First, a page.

The Steamship Authority has cut back its Vineyard freight ferry routes after two employees tested positive for Covid-19 on Friday.
In a press release that went out Friday night, SSA spokesman Sean Driscoll confirmed that an employee assigned to the M/V Martha’s Vineyard had tested positive for the virus on Friday. Although the employee last worked on a shift that began at noon Sunday, Jan. 12 and ended 11:30 a.m. Monday, Jan. 11, the positive test prompted the boatline to cancel the freight boat M/V Katama’s 6:30 p.m. trip out of Woods Hole.
At the time, the SSA announced that the trip had been cancelled for “unforeseen circumstances.” A press release from boatline spokesman Sean Driscoll later confirmed that the trip was cancelled due to a positive Covid-19 test among crew.
The positive crew member was in close contact with individuals who had tested positive for the virus, according to Mr. Driscoll’s statement.
A second crew member assigned to the Nantucket route also tested positive later on Friday, Mr. Driscoll confirmed in an updated press release.
The two positive tests have prompted the ferry line to alter its freight schedule “to better manage its staffing capabilities,” the statement said.
Vessel employees determined to be in close contact with the crewmembers who tested positive will not be allowed to return to work until they receive a negative test. Due to the staffing shortages, the SSA has cut freight routes on both its Vineyard and Nantucket routes.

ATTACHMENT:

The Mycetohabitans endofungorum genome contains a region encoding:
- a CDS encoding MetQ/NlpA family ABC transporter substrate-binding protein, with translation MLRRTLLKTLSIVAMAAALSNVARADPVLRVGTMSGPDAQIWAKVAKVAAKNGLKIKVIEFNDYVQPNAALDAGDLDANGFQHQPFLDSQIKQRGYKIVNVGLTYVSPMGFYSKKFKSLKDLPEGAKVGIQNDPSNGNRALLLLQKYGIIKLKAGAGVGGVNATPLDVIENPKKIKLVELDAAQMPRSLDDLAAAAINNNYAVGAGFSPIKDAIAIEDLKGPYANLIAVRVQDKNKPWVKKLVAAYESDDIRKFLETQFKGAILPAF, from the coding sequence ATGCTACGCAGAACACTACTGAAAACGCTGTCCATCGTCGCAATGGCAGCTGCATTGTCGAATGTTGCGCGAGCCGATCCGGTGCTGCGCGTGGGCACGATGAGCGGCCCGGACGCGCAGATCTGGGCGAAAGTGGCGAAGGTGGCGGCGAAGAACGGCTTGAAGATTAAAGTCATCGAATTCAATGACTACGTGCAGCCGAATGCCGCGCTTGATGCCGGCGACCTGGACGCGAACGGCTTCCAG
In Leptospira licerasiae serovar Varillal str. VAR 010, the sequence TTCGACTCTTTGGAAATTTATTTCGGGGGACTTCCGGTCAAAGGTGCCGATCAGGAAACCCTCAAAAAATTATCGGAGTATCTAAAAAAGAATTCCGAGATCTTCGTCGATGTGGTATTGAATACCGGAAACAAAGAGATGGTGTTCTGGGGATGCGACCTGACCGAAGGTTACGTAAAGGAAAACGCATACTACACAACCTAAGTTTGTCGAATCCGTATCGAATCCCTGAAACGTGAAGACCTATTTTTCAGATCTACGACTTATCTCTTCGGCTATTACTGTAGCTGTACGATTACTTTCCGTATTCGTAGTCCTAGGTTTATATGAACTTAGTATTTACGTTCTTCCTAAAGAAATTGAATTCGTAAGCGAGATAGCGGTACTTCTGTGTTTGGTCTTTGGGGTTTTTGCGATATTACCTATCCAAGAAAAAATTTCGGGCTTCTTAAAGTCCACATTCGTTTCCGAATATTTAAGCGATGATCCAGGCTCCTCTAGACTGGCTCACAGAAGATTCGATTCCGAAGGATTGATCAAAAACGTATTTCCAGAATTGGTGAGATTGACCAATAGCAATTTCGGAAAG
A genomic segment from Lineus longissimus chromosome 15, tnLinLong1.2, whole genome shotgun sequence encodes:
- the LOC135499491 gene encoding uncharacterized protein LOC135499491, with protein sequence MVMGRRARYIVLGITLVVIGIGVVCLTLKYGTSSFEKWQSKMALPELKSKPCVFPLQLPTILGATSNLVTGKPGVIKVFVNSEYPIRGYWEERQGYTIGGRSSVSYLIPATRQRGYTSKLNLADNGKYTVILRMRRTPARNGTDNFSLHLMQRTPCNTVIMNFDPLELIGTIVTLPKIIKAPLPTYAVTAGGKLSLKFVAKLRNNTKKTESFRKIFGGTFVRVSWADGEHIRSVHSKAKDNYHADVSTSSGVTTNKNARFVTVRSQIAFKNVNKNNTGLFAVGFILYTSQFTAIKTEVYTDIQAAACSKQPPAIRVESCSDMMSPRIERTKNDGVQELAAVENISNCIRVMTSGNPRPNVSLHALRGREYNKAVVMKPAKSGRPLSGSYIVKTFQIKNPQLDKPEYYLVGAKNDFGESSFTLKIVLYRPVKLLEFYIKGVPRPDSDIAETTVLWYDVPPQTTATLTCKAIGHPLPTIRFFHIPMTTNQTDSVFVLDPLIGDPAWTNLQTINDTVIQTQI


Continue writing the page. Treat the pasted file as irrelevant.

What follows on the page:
Starting Saturday, the M/V Katama will cut its 5:30 a.m. freight run from Woods Hole and reduce its schedule from five round trips per day to four on the Vineyard route. Nantucket routes will also see freight schedule reductions.
Mr. Driscoll’s statement said that the Steamship Authority planned to cut back its freight schedule due to low demand on Tuesday, but moved the changes up due to the positive tests from Friday.
“The Authority had planned to reduce the operating schedule of the M/V Katama starting Tuesday, January 19, 2021, due to low demand for those trips, but moved up the schedule change in response to Friday’s developments,” Mr. Driscoll worte. “The Authority’s reservation personnel have rebooked the vehicles on the affected trips, which were largely used by freight shippers, to other trips to accommodate the schedule changes. These schedule alterations will continue until further notice.”
The positive tests and subsequent cancelled trips come days after SSA general manager Bob Davis sent a letter to the state requesting information regarding the Covid-19 vaccine for its 500-person crew. The letter cites urgent staffing and scheduling concerns caused by an increase in positive Covid-19 tests.
Mr. Driscoll said that the boatline had not heard back from the state regarding the request on Friday. The Dukes County Commission also sent a letter supporting the request for information.
As front-line employees in the transportation sector, Steamship Authority crew members are in line to receive the vaccine as part of the state’s second phase of the vaccine rollout. But phase two runs from February through April, making the exact date and logistics of their vaccinations unclear.
Meanwhile, Mr. Davis said in the statement Friday that the SSA would continue to encourage social distancing protocols among staff and aggressively clean vessels.
“While we understand that the reduction in freight service will have an effect on our customers, this slight reduction in service will help us better manage our available personnel to ensure the maximum amount of service possible to each island,” Mr. Davis said. “I thank our customers for their understanding during this time.”